Man Booker Prize-winning novelist Kazuo Ishiguro’s eagerly awaited seventh novel – 10 years in the writing – is set in England sometime around the Sixth Century AD. It’s a dark time, the country is mostly “miles of desolate, uncultivated land; here and there rough-hewn paths over craggy hills or bleak moorland” – a far cry from the well -maintained roads of prior Roman rule. Long abandoned villas, now falling into rack and ruin dot the landscape as proof of a more civilized past. The nation’s most recent history is that of the celebrated King Arthur, a man who won a “great peace” across the land, the legacy of which is that the once warring Saxons and Britons now live side-by-side, their “barbarous past” forgotten.
Such forgetfulness is far from figurative, however; this land is beset by a shared amnesia, “Like a sickness come over all of us”, muses Beatrice, an elderly Briton who lives with her husband Axl in a warren-like community “dug deep into the hillside”. The couple describe their affliction as a “mist as dense as that which hung over the marshes”, and equally opaque. Guessing at some “unnamed loss”, the couple deduce that they must have once had a son, and thus set out to find him.
In the course of their journey they encounter three other travellers whose fates become entwined with theirs. There’s Edwin, a young Saxon boy bitten by a dragon – yes, here be dragons, and ogres, and pixies too, not to mention all manner of magical enchantments. The fang marks on his chest are enough to see him banished from his settlement after they sent the villagers into a frenzy of superstitious bloodlust. Then there’s Wistan, a Beowulf-like Saxon warrior who hails from the fenlands of the east. He’s under orders from his king to slay the evil she-dragon Querig, whose enchanted breath, we eventually learn, is the source of the forgetfulness that hangs so heavily over the people of this land. And finally, straight out of Arthurian legend, is Sir Gawain, nephew and youngest of the king’s knights, strong of heart even though he’s now a “whiskery old fool”.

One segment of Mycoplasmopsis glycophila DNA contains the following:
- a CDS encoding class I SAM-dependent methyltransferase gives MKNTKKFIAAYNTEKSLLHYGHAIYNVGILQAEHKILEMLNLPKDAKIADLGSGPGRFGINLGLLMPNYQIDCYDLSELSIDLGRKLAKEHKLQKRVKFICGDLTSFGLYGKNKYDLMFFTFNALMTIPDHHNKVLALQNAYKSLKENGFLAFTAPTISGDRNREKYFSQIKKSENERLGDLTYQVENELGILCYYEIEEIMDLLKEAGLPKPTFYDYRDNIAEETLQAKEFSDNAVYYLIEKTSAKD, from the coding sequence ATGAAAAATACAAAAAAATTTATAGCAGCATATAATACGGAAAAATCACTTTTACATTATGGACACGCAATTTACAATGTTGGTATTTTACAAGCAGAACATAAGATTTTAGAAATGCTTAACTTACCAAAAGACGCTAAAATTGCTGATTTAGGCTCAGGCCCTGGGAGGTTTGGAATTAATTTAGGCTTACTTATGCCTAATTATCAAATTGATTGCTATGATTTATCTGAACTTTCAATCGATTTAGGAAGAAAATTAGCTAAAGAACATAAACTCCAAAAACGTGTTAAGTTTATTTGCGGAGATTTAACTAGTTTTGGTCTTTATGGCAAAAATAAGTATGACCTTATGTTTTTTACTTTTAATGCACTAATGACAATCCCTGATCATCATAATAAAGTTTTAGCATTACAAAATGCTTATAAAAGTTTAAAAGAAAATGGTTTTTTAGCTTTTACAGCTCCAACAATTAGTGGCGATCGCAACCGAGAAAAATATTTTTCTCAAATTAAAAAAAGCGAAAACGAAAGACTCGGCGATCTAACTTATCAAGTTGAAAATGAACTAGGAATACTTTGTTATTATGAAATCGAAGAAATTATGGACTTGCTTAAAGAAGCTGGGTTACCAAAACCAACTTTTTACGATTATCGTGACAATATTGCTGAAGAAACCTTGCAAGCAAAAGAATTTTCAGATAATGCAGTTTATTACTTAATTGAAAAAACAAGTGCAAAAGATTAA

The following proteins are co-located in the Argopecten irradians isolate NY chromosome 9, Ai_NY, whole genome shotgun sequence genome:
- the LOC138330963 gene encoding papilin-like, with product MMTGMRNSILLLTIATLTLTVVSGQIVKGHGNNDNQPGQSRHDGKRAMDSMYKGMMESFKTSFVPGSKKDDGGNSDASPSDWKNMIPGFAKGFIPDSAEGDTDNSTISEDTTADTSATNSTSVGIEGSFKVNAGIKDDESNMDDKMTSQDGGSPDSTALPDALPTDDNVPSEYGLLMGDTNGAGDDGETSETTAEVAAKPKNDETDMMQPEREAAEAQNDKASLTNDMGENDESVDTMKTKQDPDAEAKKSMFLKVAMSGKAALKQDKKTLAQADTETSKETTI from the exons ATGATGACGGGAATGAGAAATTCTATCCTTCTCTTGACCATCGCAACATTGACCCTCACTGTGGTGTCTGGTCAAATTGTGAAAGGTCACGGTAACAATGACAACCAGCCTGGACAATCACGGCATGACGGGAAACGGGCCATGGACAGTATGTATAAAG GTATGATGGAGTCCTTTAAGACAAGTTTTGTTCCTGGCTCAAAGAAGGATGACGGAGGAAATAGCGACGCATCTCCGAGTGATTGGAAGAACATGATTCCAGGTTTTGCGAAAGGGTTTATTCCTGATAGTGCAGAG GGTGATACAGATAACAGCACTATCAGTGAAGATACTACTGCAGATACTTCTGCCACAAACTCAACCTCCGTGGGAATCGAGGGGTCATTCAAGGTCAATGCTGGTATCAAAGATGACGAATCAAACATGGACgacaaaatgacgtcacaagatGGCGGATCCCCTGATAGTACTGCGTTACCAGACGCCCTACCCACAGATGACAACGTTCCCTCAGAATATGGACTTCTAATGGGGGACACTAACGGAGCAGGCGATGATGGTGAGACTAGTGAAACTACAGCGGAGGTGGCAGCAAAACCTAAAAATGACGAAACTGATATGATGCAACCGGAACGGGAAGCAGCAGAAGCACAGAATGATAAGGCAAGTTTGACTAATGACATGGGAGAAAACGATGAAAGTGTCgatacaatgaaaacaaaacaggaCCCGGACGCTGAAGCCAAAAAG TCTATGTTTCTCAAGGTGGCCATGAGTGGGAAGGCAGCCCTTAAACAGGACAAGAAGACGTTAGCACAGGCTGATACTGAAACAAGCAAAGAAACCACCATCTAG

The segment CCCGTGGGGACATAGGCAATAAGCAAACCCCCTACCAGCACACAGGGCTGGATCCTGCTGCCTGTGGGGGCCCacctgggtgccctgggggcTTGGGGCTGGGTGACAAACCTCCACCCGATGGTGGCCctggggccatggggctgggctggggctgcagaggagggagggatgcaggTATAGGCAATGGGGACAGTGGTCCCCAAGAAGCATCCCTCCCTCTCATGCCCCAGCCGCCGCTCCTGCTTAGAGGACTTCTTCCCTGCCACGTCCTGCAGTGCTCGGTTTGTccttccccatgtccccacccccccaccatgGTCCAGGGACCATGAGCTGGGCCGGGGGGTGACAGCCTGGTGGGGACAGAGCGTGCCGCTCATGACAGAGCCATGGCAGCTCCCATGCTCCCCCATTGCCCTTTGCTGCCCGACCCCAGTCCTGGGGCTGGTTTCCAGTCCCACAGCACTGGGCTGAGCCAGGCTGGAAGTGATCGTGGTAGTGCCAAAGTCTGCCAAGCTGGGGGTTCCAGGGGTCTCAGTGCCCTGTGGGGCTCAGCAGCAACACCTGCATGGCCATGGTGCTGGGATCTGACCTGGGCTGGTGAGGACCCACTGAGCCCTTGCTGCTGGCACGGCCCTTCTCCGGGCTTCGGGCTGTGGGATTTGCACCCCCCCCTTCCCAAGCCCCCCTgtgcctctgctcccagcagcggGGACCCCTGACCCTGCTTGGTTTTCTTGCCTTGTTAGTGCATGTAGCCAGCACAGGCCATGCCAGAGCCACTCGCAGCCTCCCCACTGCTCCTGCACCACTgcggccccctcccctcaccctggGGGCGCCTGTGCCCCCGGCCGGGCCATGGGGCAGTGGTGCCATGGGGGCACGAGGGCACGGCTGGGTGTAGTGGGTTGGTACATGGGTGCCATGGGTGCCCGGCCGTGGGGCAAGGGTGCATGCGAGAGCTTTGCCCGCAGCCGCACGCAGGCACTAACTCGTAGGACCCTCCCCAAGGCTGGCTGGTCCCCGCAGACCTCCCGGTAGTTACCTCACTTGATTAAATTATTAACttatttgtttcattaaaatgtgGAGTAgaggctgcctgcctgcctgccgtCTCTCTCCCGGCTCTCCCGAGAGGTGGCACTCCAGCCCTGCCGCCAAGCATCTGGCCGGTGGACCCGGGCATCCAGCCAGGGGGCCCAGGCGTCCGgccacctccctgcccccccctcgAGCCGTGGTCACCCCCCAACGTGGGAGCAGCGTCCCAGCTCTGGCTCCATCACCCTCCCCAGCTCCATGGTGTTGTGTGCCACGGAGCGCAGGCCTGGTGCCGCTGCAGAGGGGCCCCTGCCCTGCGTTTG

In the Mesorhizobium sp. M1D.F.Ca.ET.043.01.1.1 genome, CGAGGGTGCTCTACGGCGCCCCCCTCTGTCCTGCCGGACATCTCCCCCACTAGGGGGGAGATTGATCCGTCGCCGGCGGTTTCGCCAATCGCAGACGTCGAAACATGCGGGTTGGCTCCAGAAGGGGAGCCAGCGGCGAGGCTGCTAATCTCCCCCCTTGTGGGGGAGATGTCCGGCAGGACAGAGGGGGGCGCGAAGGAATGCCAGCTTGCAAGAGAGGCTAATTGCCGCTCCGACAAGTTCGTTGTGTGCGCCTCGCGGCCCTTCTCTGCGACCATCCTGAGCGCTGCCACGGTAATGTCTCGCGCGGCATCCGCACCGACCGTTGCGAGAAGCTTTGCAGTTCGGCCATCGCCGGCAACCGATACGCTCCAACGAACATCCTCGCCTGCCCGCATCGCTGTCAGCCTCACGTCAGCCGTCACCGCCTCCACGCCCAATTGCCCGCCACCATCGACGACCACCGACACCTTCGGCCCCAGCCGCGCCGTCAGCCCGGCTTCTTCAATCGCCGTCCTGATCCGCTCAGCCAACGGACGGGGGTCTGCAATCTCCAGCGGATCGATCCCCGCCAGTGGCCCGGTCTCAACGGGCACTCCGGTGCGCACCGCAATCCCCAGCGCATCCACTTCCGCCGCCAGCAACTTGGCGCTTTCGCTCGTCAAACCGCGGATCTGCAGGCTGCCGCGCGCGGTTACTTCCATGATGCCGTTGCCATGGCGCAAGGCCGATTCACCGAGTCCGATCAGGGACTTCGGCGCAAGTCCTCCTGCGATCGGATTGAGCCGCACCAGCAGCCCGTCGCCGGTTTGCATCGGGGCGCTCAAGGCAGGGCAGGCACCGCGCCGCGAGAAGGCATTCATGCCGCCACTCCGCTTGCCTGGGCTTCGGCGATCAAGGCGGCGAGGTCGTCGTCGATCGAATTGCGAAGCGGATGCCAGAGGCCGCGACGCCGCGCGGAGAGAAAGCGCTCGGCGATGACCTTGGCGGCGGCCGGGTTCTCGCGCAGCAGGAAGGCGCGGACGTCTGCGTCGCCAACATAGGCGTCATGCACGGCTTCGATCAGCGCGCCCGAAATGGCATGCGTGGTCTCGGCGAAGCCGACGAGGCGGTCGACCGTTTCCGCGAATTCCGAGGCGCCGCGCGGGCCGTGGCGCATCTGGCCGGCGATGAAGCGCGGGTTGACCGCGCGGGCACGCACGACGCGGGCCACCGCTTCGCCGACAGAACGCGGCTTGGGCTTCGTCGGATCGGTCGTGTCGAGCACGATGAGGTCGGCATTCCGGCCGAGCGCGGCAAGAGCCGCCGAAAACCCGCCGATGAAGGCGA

Myth and memory
Mythical creatures, magic and the history of the Saxons’ invasion of Britain aside, the issues Ishiguro examines have their origins in the aftermath of more recent conflicts: from post-World War Two Japan, Vichy France andpost-apartheid South Africa, to the genocides of Rwanda and Yugoslavia. The novel asks, how do we make peace with a past that contains massive collective trauma? How can such trauma be memorialized and acknowledged without breeding vengeance? How are the sins of the fathers not revisited on their sons? Faced with the prospect of the mist being lifted and their memories returned to them, Beatrice is warned that the good will be accompanied by the bad. Although she’s keen to remember the life she and Axl have shared together, “whatever its shape, for it’s been a thing dear to us”, there’s not just one couple’s memories to consider; once past atrocities are remembered by everyone how can peace be upheld? The question of whether it’s better to “uncover what’s been hidden and face the past”, or draw a veil over it and move on, looms uneasily over the text.
This preoccupation with the machinations of memory, guilt and denial is familiar ground for Ishiguro, but in previous works he focused primarily on individual characters looking back over their lives. In A Pale View of the Hills, a middle-aged Japanese woman living in England takes stock of what led her daughter to suicide; An Artist of the Floating World tells the story of an elderly man in Japan taking responsibility for the actions of his past; and the narrator of The Remains of the Daymust also come to terms with the ‘whys and wherefores’ of the decisions he’s made. The Buried Giant, however, locates individuals – namely Axl and Beatrice – within their collective society. Such a significant broadening of scope, from a writer focused on crafting the minutiae of an individual life and world, could go some way toward explaining why this novel took Ishiguro so long to compose.
This foray into fantasy may appear something of an unexpected direction for Ishiguro – though the dystopian world of Never Let Me Go indicates some sympathy with sci-fi – but all great speculative fiction is never truly about the past or present of its narrative. Rather, it serves to illuminate the present of the reader. While The Buried Giant may lack the narrative economy of much of its author’s previous work, it remains a haunting, melancholic examination of accountability, at the heart of which nestles a moving story of marital devotion.
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